In an op-ed for Al Arabiya, Hossein Abedini draws attention to two recent such Iranian destabilizing actions, which the author argues are a result of the regime’s attempts to weaken its opposition, wherever it may be: “The Mullahs believe the only solution to stopping their overthrow is to strike blows to the organized alternative to its reign and focuses on terrorism and propaganda to do so. For decades, Europe has taken the policy of appeasement in relations with Iran, and the regime intends to use this relationship as an advantage to operate across Europe. Resorting to tactics of terrorism, means that a policy of appeasement and continued diplomatic relations by European governments with Iran is illegitimate and a safety concern for innocent European citizens. Silence to the fact that Iran has plotted attacks in Europe, is tantamount to giving the green flag to the regime in Tehran to continue such terrible activities.”
The Khaleej Times editorial also points the finger to Iran’s own actions as the main reason for the blowback, while drawing attention to Iran’s inability to stem domestic instability by failing to implement much needed economic reforms: “The hawkish tone adopted by the Iranian regime is shocking and even suggestive of the narrative the Rouhani government wants to build and cash on. Come to think of it, Iran has been caught in the mess of its own doings. For years, the regime has been concentrating its energies and resources on fighting proxy wars and covertly meddling in the domestic affairs of regional countries. Once flourishing nations, Syria and Yemen have descended into chaos, Lebanon is crumbling under the pressure of refugees, and Iran largely shares blame for it all. The Iranian regime has a warped understanding of how influence can be exerted regionally, and now its foreign policy is caught in a self-defeating spiral. Despite striking a nuclear deal with the West in 2015, the government failed to introduce reforms it badly needs and make progress.”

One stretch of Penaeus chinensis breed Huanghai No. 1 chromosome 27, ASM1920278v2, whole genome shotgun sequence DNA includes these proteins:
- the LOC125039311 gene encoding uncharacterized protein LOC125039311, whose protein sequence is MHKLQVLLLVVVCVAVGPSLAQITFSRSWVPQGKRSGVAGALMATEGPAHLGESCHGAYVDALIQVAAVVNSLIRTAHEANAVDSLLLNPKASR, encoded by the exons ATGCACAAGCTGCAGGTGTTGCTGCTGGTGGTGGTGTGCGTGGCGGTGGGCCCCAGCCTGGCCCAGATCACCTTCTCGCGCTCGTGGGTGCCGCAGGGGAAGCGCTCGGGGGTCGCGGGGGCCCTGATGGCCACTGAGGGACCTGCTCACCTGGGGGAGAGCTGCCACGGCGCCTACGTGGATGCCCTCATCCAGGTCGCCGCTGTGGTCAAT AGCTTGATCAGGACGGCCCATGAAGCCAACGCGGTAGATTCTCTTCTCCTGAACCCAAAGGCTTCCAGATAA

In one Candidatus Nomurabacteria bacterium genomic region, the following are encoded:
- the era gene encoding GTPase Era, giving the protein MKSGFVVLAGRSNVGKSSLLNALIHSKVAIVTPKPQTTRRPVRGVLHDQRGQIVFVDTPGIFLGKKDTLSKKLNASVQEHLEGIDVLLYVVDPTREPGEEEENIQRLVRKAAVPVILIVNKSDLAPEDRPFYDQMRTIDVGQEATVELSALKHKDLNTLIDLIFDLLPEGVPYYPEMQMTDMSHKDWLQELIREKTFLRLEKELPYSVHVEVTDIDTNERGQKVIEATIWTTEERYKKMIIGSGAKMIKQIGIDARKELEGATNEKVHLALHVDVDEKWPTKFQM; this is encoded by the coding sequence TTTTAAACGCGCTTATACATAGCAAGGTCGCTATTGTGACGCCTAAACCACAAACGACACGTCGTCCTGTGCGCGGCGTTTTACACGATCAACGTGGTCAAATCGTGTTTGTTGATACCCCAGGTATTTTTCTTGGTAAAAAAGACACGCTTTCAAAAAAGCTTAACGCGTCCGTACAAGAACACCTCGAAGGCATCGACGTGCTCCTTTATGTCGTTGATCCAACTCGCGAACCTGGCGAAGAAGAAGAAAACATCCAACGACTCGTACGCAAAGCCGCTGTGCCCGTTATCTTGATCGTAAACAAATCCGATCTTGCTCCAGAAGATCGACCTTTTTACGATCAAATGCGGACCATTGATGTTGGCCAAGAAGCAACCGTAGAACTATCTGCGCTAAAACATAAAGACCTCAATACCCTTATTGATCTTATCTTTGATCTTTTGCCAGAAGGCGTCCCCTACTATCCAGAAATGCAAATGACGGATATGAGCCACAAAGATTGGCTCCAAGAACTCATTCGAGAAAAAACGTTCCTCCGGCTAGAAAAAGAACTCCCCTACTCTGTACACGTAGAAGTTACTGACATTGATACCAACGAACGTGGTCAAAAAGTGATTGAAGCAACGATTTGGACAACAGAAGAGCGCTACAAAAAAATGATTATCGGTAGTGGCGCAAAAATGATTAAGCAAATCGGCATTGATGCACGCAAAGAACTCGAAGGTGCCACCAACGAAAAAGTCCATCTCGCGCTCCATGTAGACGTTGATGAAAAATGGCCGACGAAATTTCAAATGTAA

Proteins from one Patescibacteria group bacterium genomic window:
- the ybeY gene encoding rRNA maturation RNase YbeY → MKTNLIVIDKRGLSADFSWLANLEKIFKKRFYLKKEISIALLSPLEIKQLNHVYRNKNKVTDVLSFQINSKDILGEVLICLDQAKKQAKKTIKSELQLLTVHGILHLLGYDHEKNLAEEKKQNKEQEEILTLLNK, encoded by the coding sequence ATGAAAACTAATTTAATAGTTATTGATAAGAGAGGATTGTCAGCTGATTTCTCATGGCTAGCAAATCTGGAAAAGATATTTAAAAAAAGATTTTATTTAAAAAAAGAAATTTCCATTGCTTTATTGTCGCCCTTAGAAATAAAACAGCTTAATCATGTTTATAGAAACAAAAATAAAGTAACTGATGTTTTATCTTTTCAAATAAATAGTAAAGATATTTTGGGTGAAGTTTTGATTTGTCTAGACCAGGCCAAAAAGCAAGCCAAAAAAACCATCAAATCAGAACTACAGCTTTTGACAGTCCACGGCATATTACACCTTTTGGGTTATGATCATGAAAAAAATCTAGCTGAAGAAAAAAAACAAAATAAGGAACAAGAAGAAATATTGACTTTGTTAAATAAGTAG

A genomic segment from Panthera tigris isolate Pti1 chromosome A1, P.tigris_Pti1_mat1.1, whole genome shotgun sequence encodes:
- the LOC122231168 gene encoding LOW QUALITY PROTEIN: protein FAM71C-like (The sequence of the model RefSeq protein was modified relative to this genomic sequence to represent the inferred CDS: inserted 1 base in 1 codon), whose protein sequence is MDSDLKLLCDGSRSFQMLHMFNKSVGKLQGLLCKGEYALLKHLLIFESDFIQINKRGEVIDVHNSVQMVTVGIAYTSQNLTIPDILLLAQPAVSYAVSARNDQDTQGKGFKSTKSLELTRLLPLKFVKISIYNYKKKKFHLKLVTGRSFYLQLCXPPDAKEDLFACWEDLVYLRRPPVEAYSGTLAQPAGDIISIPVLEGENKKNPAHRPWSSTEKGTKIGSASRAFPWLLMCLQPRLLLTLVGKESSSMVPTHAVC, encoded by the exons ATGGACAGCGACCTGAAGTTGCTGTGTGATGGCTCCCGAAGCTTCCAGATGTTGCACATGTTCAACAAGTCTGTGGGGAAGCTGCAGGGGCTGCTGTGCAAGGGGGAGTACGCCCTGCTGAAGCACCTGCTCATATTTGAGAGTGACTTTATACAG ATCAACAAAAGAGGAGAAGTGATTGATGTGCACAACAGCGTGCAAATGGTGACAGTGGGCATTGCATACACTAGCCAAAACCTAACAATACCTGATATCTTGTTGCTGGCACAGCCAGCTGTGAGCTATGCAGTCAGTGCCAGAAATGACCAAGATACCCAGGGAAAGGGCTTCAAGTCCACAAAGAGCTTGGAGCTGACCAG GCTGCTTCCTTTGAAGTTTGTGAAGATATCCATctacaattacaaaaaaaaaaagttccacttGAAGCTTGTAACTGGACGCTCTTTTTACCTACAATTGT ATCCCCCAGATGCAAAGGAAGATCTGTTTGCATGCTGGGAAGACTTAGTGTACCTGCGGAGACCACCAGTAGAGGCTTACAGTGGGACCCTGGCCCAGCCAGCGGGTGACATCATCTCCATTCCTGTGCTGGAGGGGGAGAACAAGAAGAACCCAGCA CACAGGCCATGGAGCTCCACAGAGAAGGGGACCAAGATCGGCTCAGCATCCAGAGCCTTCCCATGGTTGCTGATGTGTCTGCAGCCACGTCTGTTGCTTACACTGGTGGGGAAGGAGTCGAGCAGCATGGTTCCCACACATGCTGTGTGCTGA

Finally, the theme of failed domestic reforms is also the subject of a recent Gulf News editorial, which suggests that the terrorism/Arab threat argument is just a cover-up: “Iran seems to suffer from paranoia. Whenever there is internal strife, Tehran is swift to pin the blame on the countries in the region and the West. So it came as no surprise when Iran launched into a diatribe against the Gulf states following the unfortunate attack on an annual military parade in Ahvaz, southwest Iran.... And it doesn’t help. Many of Iran’s problems lie within the country. But Tehran steadfastly refuses to acknowledge it, let alone address it. If Iran is serious about tackling its internal issues, it has to realize that the problem is not exported from abroad. When the strife is home-grown, spawned by a moribund economy, it is a wake-up call for the leadership.”